The James Norris Memorial Trophy is an NHL annual award given to the defense player who demonstrates throughout the season the greatest all-around ability in the position. That means being able to score when in the offensive zone and play responsibly when defending your own end. A true two-way player.
Carlson led all NHL rookies in ice time and was credited with the most blocked shots, plus he was fourth among rookie blueliners in points, fourth in goals, third in assists and third in plus/minus. He also proved to be an essential part of Washington’s ability to shut down the opposition’s top talent. The only full-time skater on the team who played against a higher quality of competition during even-strength was his frequent partner on the blueline, Karl Alzner.
There is little doubt Carlson can contribute at both ends of the ice, but when can we expect a Norris-caliber performance, if at all?
Using Carlson’s NHL stats (both fancy and conventional) to match him with players who had comparable production at the same age with the same time in the league, we can then use the development of those peers to generate a projection for the next five years. Stats are normalized to the 2010-11 season, so they can be compared on a level playing field despite being in different eras.
Carlson’s statistical peer group includes Rob Blake, Tomas Kaberle and even Shea Weber, among others. As you will see, the group is a decent match for Carlson’s rookie season despite only one full year of performance.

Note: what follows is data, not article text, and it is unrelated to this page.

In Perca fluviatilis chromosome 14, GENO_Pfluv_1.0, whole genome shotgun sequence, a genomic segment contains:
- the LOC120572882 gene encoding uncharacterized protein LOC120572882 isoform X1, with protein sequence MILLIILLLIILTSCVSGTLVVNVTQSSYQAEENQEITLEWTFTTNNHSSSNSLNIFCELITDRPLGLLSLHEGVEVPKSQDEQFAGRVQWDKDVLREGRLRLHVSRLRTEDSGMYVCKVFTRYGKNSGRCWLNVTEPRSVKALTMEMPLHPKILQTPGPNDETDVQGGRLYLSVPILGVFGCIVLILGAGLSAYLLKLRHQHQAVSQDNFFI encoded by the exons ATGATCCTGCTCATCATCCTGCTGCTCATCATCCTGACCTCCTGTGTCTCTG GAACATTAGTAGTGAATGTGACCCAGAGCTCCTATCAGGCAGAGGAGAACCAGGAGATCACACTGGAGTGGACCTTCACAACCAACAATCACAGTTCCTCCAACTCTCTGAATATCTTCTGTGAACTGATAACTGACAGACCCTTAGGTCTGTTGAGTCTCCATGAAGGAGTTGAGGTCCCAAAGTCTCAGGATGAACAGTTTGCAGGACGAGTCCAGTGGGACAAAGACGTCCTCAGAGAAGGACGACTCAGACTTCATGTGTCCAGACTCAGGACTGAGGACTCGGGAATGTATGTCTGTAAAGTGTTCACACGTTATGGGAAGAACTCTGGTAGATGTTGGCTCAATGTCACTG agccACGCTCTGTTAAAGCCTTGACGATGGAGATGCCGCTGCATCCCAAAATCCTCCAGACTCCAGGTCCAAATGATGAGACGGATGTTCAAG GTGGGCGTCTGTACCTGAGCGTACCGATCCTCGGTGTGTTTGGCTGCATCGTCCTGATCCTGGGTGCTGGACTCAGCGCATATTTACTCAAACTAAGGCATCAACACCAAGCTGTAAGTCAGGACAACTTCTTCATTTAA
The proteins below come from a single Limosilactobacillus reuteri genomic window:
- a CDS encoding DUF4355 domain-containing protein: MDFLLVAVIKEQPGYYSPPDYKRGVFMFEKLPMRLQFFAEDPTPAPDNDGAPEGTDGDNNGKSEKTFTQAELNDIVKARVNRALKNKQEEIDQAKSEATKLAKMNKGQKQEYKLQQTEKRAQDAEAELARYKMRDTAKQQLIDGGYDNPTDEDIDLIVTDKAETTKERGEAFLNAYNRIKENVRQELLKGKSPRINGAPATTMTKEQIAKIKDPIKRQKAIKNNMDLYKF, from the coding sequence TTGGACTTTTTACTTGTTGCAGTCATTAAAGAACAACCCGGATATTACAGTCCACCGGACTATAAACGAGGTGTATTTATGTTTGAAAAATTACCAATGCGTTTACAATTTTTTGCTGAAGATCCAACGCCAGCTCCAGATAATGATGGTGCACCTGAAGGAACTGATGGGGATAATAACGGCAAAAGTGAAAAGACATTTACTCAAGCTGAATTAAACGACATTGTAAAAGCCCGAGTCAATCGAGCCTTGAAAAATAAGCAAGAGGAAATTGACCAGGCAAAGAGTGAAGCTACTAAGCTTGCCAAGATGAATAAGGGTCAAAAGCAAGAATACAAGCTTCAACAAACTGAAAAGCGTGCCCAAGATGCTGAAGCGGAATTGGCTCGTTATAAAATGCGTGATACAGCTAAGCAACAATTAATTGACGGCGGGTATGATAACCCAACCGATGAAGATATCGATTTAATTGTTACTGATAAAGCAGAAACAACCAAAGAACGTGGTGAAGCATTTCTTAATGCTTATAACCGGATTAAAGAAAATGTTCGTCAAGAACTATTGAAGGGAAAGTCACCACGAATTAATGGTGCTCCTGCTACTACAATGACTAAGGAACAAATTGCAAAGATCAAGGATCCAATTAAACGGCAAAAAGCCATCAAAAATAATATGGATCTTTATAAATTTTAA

Of particular note: The peer group lines up almost exactly for Puck Prospectus’ goals versus threshold metric. GVT combines all of a player’s statistics and calculates his contribution on both offense and defense. It is measured in goals beyond what a marginal player would have contributed. The higher the value, the more that player contributed. For reference, a typical Norris winning season generates a GVT in excess of 20.
|Age||GP||G||A||Pts||TOI||GVT||5v5 GA/60||4v5 GA/60|
Based on similar players, it looks like Carlson might take a step back this season, which makes sense because he played against the toughest competition the team faced at even strength and dominated despite being a rookie. Performances like that are usually subject to some regression.
The 2012-13 season, however, could be one of Carlson’s best in the next five years, and perhaps, Norris worthy.
As a group these players take a big step forward at age 23, putting up five-year highs in points and GVT plus keeping goals against per 60 minutes to a minimum at both even strength (5v5 GA/60) and on the penalty kill (4v5 GA/60).
Presuming Nicklas Lidstrom, the gold standard for the Norris Trophy, retires by then, I think we start to see a changing of the guard to younger defensemen. Just in time for Carlson to put himself into the conversation.